Police Drag Capitol Bus Drivers from Tuk-Tuk During Protest

Police dragged former employees of the Capitol Tours bus company from a stationary tuk-tuk and confiscated the vehicle in Phnom Penh on Friday as the drivers continued their protests over what they claim was unlawful dismissal.

Five Capitol drivers were fired in July, leading dozens of their colleagues to strike and demonstrate in solidarity.

Former Capitol Tours bus drivers help up a fellow driver who was knocked down during a scuffle with police in Phnom Penh on Friday. (Siv Channa/The Cambodia Daily)
Former Capitol Tours bus drivers help up a fellow driver who was knocked down during a scuffle with police in Phnom Penh on Friday. (Siv Channa/The Cambodia Daily)

In November, 35 more drivers were sacked amid attempts by employees to unionize. Last month, the Arbitration Council ruled that just three of the 40 drivers deserve their jobs back.

On Friday, some 40 drivers re­turned for a third straight day of pro­tests outside the company’s headquarters in Prampi Makara district, arriving at about 7 a.m. in the hope of persuading their former bosses to negotiate.

The com­pany claims the drivers were fired for pocketing money from passengers, while the drivers maintain they were sacked over their attempts to unionize.

After three hours of speeches from unionists delivered through a loudspeaker attached to a tuk-tuk, some of the roughly 30 district police officers guarding the building descended on the vehicle and ripped the speaker down—acting on an injunction issued by the Phnom Penh Municipal Court ordering a stop to the protests.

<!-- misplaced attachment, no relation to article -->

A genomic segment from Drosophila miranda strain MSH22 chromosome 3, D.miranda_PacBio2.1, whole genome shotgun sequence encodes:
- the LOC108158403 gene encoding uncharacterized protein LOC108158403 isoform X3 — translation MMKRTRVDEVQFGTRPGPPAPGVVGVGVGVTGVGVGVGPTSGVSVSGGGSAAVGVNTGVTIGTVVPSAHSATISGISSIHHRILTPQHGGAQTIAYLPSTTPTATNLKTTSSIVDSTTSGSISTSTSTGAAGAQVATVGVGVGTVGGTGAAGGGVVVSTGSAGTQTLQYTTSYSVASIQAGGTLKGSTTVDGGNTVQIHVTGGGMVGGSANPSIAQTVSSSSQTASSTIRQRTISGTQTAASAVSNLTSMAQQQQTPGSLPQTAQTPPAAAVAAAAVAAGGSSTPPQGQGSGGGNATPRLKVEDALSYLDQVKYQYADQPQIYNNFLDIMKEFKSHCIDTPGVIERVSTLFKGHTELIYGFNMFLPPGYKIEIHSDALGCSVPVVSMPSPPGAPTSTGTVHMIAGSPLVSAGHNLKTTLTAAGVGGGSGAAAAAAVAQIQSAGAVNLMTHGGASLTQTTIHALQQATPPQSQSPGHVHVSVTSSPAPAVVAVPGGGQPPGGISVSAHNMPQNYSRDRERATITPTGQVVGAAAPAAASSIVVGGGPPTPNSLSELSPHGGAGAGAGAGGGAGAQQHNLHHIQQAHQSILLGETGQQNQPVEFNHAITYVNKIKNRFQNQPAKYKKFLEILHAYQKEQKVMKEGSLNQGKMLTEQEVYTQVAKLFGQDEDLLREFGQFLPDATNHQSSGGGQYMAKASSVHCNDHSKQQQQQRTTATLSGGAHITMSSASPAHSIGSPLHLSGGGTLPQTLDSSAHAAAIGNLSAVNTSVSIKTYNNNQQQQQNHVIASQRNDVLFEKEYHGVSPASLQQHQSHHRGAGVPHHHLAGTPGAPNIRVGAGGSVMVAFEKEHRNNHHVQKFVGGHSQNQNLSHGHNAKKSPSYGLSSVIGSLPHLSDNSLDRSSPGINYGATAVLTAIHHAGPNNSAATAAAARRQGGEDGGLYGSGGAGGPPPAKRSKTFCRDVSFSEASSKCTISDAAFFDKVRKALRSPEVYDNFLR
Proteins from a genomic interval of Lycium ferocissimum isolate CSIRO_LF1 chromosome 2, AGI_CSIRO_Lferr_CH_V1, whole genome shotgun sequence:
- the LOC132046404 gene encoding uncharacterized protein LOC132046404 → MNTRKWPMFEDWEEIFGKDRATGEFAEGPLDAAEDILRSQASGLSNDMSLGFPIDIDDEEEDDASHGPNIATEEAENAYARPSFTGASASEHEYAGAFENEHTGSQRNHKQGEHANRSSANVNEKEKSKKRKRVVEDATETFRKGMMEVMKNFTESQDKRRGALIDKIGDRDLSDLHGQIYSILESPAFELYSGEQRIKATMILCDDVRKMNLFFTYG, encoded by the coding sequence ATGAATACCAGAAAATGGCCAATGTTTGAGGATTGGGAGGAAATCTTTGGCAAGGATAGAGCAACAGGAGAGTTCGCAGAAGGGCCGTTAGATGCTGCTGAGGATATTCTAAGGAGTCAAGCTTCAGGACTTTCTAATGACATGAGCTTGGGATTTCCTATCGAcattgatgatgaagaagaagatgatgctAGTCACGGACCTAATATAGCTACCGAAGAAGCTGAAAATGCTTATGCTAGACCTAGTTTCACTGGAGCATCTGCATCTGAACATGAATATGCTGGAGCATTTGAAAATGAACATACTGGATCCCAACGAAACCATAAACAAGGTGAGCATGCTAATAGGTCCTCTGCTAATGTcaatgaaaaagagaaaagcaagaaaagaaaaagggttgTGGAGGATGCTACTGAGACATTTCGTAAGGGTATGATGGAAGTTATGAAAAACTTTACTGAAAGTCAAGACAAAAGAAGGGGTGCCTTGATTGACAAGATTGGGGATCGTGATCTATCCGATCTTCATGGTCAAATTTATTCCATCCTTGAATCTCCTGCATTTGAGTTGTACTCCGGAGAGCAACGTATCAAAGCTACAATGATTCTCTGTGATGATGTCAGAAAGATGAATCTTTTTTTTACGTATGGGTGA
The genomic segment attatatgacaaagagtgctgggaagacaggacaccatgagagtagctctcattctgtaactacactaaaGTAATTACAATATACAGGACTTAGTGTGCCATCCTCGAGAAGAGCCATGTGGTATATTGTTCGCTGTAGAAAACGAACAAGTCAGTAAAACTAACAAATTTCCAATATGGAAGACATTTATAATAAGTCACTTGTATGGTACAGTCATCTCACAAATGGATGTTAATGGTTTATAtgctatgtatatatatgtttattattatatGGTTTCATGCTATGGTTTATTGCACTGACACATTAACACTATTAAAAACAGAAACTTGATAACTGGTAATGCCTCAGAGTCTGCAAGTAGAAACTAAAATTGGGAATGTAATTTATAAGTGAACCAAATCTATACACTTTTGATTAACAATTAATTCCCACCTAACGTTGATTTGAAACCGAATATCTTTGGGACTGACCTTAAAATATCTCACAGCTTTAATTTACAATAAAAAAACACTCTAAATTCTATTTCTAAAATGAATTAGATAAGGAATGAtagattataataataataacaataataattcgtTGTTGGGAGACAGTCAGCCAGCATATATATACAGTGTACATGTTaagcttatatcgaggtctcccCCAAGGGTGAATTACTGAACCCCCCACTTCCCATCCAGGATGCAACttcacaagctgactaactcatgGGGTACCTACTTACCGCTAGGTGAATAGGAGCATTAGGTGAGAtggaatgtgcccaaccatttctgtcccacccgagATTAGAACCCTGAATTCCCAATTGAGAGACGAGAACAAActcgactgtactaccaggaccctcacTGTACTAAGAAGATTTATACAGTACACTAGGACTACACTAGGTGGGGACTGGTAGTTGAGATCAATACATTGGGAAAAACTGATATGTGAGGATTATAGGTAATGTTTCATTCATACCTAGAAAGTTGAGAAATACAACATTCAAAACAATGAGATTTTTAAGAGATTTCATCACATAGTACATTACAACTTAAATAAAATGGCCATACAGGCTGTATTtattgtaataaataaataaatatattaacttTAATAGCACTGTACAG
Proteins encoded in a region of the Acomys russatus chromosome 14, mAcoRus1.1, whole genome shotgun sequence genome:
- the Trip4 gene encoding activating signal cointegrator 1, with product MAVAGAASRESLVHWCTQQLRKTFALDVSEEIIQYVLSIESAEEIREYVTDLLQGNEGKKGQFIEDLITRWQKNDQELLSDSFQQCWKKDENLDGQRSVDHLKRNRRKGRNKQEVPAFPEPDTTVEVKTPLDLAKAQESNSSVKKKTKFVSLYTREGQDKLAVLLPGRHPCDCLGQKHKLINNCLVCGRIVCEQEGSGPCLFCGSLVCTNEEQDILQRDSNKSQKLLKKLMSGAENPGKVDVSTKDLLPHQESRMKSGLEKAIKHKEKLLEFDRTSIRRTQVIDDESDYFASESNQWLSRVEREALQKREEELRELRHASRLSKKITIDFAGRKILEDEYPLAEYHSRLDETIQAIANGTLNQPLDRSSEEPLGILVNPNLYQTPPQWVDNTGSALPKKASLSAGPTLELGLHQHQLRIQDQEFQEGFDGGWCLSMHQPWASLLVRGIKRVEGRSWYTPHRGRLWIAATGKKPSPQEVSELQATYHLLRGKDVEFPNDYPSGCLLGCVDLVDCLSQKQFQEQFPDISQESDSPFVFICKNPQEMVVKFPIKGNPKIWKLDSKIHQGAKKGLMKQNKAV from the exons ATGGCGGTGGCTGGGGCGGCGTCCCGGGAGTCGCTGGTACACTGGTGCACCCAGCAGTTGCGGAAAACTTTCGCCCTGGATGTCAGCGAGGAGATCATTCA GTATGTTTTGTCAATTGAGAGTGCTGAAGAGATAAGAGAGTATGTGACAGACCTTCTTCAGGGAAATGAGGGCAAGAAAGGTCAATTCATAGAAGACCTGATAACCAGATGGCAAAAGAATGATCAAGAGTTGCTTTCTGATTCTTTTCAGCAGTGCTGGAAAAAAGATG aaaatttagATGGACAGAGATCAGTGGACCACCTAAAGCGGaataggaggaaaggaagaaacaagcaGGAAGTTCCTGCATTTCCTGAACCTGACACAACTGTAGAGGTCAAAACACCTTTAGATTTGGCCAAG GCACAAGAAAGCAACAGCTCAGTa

A brief scuffle broke out as the drivers attempted to prevent police from seizing the tuk-tuk, pushing back at the officers as they were dragged away from the vehicle. After about two minutes, the police overpowered the protesters and wheeled the tuk-tuk away.

Oeun Samreth, a driver who was involved in the altercation, questioned claims by officers at the scene that the protesters were affecting public order.

“What is the police’s job? If they are going to move us, then they should find a solution. Why do they need to crack down on us and what is the [negative] impact to the public?” Mr. Samreth said.

“If I didn’t try to hold on to the loudspeaker, how would people or passengers on the street be able to hear about the problems of the Capitol company?” he added.

Ean Kim Horn, secretary-general of the Cambodia Transportation Workers Federation, who was present at the protest, said his union would submit a complaint to the court and that demonstrations would continue on Saturday.

“The police shouldn’t just come and move us and confiscate our equip­ment without negotiating. Soon we will submit a complaint to the municipal court,” Mr. Kim Horn said.

“We will not give up, despite the injunction, and we will call on un­ionists to join us to have a bigger protest at Capitol,” he said, adding that the injunction was invalid, as City Hall and the Labor Ministry had been informed about the protests 10 days in advance.

Khieu Van, a lawyer for Capitol Tours, said the injunction was requested because the protests were hurting the company.

“We requested that the court issue an injunction because the protests are causing the company to lose [money]—it’s even impact­ing people on the street,” Mr. Van said.

“[The protesters] say the company didn’t follow the Labor Law, but they cannot talk about following rules because they did not follow the rules of the company,” he said, adding the police had as­sured the company they would prevent further protests.

District police and officials could not be reached for comment.

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